President Trump threw down the gauntlet in 2017, promising to bring opioid manufacturers to justice for their role in the opioid epidemic. Understanding the art of the deal, In October 2021 Trump’s DOJ cut an $8 billion opioid settlement with Purdue Pharma weeks before the election. It created a pathway for a global opioid deal. This past summer Johnson & Johnson (JNJ) and the big opioid distributors signed a $26 billion global opioid deal. At least six states, including Nevada, Georgia, Washington and Alabama, did not sign the deal.

Clearly tweaking, Washington Attorney General Bob Ferguson, passed on about $540 million that Washington could have gotten from the $26 billion opioid deal. Things seem to have changed since the summer. Earlier this month California Judge Peter J. Wilson ruled that opioid manufacturers were not responsible for the opioid crisis. The state supreme court in Oklahoma subsequently reversed a ruling against Johnson & Johnson (JNJ), claiming J&J was not liable for the opioid epidemic and the previous judge, Thad Balkman, erred in applying a public nuisance claim to the manufacturing and marketing of products.

In an interview with NPR Ailsa Chang, Ferguson explained why he turned down $540 million, just months before California and Oklahoma implied his lawsuit was bogus:

Bob Ferguson: I did reject that settlement, which would have brought in several hundred million dollars for the state of Washington … Those payments would have spread out over 18 years … would have been about $30 million a year. Look you don’t have to be expert in the impact of the opioid epidemic and the harm caused by the defense to realize that just is not enough to remedy the situation, dollars for treatment and harms to our state … Combined with the fact that there’s actually no accountability for these companies, were key reasons why I rejected it …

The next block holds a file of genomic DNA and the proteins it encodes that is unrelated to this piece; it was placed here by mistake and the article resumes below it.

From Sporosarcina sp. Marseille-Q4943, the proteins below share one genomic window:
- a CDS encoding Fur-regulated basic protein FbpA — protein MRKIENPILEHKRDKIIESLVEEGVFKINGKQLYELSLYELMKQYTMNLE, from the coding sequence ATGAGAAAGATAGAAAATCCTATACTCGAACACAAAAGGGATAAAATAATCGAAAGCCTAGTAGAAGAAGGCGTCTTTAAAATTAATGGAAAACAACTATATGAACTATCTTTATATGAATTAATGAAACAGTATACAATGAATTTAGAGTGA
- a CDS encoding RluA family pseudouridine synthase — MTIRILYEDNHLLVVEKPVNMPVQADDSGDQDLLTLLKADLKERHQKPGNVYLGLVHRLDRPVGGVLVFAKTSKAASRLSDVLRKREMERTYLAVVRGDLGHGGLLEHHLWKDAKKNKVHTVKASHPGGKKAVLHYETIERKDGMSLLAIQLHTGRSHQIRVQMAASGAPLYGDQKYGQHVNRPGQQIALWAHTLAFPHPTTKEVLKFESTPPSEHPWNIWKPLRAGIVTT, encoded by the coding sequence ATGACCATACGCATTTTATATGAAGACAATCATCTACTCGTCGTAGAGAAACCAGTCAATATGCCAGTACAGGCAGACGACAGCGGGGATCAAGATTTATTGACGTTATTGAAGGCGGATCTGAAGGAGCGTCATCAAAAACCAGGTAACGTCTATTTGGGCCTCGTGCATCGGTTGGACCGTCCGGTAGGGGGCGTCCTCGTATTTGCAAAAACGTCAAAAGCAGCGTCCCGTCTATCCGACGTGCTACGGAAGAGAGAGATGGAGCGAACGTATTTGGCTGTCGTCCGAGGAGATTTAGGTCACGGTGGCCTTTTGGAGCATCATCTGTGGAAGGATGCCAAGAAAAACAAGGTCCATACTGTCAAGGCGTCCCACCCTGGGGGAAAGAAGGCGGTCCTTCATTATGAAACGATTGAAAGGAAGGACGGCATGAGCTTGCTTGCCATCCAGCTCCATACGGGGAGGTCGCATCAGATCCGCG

There is no legal precedence for what Ferguson is suggesting, and judges in Connecticut, North Dakota, California and Oklahoma have told him this. Now Ferguson is seeking $38 billion from distributors McKesson (MCK), Cardinal Health (CAH) and AmerisourceBergen (ABC). That said, Bob Ferguson is tweaking so hard, Lamar from BMF is taking pictures.

Lamar, played by actor Eric Kofi-Abrefa, is a former drug dealer who used to sell drugs and rob other drug dealers. He was locked up for an assault charge. His lawyers got Lamar put into an insane asylum on an insanity plea. After being released and returning to Detroit, Lamar wreaks havoc on local drug dealers in an attempt to reclaim his empire. Lamar goes after Filmel, Meech, Terry Flenory, Slick, Tin, et. al, partly due to business, partly because he’s a psychopath. Just when you thought Lamar was the craziest person you had ever seen, Bob Ferguson shows up.



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